Saturday, December 11, 2010

Google says... you're an illiterate pillock

Many years ago, when I worked in politics and had to write the daily "lines to take" for MPs, there was a more senior chap who used to go through what we had written and alter our punctuation if he felt it necessary.

If a semi-colon was more appropriate than a comma, he would reach for the red pen. It was pedantic but precise and with hindsight I appreciate it. Accuracy matters. Bear that in mind when you read the rant below.

Occasionally I have to write advertorials for The Times. These are paid-for adverts masquerading as written pieces in the advertiser's hope that readers will pay closer attention to them than a standard ad.

You can understand why marketing companies ask journalists to write advertorials rather than get someone in their company to bash out a few paragraphs. We, after all, are supposed to have a certain talent for speling and gramar and fings like that.

Yet I get more suggestions for how my copy could be improved from bozos in promo companies than I ever do from my day-job editors. Generally they want more "core messages" inserted (as if that will make it more readable), very occasionally they spot a genuine error for which I am blushingly grateful (although we have sub-editors to do that too). But mainly they just want to cock it up through their own ignorance.

In one recent campaign, a slack-jawed gopher from a marketing company didn't like me writing "band of brothers" in a piece on the essence of sport. "Can you make it team of brothers?" I was told. Shakespeare did a pirouette in his tomb.

But an email yesterday really made me splutter with rage.

I had written a headline for one advertorial that read "The Gentlemen's Code". To which I received this reply from a promotions guru:
"Not being a grammar expert I think it might be Gentlemans' Code ie is singular and then the s with ' to indicate possession. We did a quick google check and this appears to be correct."
Why would someone who admits to not being a grammar expert assume that we might be wrong? Why does he think that s' is the construction for indicating possession in the singular? And why does he use Google to check his ropey grammar?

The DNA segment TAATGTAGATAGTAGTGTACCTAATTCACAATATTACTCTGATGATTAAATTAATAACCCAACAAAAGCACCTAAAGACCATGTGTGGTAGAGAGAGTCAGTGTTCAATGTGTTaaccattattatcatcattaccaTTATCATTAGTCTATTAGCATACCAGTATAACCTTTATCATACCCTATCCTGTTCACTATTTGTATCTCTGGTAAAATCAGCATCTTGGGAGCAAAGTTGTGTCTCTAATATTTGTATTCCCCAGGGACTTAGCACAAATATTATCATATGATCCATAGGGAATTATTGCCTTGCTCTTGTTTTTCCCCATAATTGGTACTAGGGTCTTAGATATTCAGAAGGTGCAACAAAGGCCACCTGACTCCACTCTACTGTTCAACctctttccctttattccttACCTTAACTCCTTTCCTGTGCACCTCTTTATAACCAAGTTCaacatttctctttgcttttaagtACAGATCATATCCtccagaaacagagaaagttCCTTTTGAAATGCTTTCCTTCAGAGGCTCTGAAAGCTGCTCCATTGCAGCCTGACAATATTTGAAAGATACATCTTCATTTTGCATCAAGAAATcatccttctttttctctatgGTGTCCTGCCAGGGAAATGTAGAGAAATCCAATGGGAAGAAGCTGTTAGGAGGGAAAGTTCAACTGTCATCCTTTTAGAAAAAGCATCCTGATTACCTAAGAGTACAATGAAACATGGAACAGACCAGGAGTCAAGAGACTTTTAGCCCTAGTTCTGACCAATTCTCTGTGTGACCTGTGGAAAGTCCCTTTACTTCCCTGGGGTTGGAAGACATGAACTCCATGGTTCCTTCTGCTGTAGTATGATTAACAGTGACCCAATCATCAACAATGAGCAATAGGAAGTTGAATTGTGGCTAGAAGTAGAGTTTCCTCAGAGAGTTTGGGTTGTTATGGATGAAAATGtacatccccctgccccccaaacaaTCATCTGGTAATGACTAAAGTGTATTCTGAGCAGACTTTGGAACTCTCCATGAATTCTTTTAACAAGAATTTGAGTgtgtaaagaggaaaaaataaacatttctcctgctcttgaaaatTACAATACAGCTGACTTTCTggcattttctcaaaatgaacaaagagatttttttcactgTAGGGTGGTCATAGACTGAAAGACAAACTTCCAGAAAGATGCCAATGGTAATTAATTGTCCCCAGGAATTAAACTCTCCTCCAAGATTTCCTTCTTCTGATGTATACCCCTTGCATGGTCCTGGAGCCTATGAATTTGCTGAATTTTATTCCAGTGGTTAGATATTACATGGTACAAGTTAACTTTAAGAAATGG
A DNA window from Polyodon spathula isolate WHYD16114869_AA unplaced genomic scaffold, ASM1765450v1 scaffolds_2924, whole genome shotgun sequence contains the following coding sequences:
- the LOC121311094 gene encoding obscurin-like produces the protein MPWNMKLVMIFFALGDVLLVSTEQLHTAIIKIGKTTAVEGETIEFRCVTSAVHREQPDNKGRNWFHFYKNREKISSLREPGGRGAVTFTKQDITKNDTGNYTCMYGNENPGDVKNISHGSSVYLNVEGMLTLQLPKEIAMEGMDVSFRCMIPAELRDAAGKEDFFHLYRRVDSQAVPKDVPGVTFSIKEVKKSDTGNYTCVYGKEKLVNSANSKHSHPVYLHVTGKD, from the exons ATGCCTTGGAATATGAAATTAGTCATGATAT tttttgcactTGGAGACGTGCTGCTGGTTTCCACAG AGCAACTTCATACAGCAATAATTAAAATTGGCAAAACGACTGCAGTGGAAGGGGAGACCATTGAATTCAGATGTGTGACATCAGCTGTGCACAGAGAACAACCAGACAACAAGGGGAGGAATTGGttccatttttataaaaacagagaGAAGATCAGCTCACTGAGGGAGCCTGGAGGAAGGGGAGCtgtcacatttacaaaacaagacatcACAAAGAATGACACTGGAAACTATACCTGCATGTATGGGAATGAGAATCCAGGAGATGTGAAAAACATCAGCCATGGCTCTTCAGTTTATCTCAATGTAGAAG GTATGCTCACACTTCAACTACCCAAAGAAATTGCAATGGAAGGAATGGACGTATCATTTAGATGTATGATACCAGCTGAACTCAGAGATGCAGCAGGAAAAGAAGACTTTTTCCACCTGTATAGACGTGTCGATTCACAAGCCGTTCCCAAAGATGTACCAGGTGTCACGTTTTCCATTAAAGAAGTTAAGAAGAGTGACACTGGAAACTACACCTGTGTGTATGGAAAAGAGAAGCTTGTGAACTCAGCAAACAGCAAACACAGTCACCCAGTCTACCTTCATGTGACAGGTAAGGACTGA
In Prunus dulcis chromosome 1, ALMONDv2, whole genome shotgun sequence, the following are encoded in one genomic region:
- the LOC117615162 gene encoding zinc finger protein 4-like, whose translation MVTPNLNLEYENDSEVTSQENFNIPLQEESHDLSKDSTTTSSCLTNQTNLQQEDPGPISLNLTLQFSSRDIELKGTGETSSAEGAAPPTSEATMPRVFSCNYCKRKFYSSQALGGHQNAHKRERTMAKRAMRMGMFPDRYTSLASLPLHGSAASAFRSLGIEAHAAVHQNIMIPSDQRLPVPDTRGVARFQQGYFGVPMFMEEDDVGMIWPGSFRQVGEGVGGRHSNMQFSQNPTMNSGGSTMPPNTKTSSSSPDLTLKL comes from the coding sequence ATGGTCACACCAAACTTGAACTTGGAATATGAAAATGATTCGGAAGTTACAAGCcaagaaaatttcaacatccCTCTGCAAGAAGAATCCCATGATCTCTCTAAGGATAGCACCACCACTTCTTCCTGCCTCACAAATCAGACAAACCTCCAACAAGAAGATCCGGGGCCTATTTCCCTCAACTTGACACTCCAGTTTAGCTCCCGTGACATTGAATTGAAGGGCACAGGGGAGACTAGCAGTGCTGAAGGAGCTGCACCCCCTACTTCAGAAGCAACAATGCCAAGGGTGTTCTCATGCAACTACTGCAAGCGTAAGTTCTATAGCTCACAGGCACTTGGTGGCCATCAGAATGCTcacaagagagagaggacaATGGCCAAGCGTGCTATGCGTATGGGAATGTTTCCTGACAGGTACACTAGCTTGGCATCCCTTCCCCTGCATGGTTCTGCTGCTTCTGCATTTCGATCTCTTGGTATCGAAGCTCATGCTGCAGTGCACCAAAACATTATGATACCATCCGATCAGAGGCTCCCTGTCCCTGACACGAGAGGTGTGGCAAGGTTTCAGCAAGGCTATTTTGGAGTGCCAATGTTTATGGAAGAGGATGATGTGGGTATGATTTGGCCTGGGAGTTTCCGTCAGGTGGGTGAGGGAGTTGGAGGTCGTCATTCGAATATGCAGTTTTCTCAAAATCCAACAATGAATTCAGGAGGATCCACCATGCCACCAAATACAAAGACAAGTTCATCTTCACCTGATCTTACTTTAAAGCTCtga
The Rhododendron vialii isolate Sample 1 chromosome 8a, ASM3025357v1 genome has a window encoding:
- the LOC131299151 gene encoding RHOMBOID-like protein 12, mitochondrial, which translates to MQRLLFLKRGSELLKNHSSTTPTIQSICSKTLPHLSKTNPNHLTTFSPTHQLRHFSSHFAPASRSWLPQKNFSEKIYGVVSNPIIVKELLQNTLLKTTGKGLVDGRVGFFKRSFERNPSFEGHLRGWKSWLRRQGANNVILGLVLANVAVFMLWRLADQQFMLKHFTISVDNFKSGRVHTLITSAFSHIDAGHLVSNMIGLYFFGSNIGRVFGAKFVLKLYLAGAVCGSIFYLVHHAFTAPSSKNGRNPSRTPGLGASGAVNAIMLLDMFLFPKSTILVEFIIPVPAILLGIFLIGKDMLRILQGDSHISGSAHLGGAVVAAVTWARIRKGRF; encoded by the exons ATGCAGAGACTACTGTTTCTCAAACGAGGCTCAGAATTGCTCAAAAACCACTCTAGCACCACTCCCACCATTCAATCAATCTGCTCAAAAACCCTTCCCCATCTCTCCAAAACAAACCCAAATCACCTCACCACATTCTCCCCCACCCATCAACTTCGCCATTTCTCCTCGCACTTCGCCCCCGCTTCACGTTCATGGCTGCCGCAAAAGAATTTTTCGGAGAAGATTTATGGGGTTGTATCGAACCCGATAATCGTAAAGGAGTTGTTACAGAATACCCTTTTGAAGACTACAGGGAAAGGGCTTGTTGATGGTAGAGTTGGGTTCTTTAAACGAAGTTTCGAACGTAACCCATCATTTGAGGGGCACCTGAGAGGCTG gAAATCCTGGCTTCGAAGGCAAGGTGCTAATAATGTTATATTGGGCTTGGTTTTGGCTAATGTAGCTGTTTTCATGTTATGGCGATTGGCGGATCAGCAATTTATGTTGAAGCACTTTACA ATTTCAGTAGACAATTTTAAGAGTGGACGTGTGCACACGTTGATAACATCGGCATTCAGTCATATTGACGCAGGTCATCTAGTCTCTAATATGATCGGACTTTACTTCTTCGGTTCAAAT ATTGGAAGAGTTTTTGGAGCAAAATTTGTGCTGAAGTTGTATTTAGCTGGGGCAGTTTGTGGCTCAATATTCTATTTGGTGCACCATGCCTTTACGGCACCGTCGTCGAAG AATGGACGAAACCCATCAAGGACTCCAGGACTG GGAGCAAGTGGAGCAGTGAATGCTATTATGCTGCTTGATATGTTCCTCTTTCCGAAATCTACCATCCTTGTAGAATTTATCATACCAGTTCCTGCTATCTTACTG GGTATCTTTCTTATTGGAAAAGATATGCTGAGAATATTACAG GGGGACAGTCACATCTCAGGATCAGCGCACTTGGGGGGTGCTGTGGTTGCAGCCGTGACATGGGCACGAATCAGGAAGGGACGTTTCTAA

For that matter, how did Google back him up? I just typed gentlemans' into the search engine and nothing leapt up to suggest it is accurate. Lots of gentleman's or gentlemen's but no s' option.
So not only did he rely on Google to support his intellectually stunted assertion but he then failed to read the results correctly.
This man has the title "managing director". I dread to think how dim his staff must be.


Brian Carpenter said...

Thanks for the insight into the less interesting parts of your job, Patrick. I would spontaneously combust if I had to deal with people like that.

'I don't know what I'm talking about but I like telling people what to do, so I'm going to give you some advice based on what I think might be right and what I read on Google'.

What a twunt.

Rahul said...

Well, when I typed in "The gentlemen's code" in google, it asked me "Did you mean: The gentleman's code".

Just saying.

Paddy said...

Yes, but the question is not whether we should go for a singular or plural gentlem(a/e)n, Rahul. That is subjective and if he had argued for gentleman's, I would have been fine with it.

The issue is the placement of the apostrophe. Google doesn't suggest gentlemans' - mainly because it isn't good grammar. This bloke clearly thought that a singular possessive puts the apostrophe after the s.

Peter McGuinness said...

Ha Ha! Wonderful peace about us copy righters Paddy.

Very acurate to.

God I love the word pillock. One of the very few reasons to envy Poms.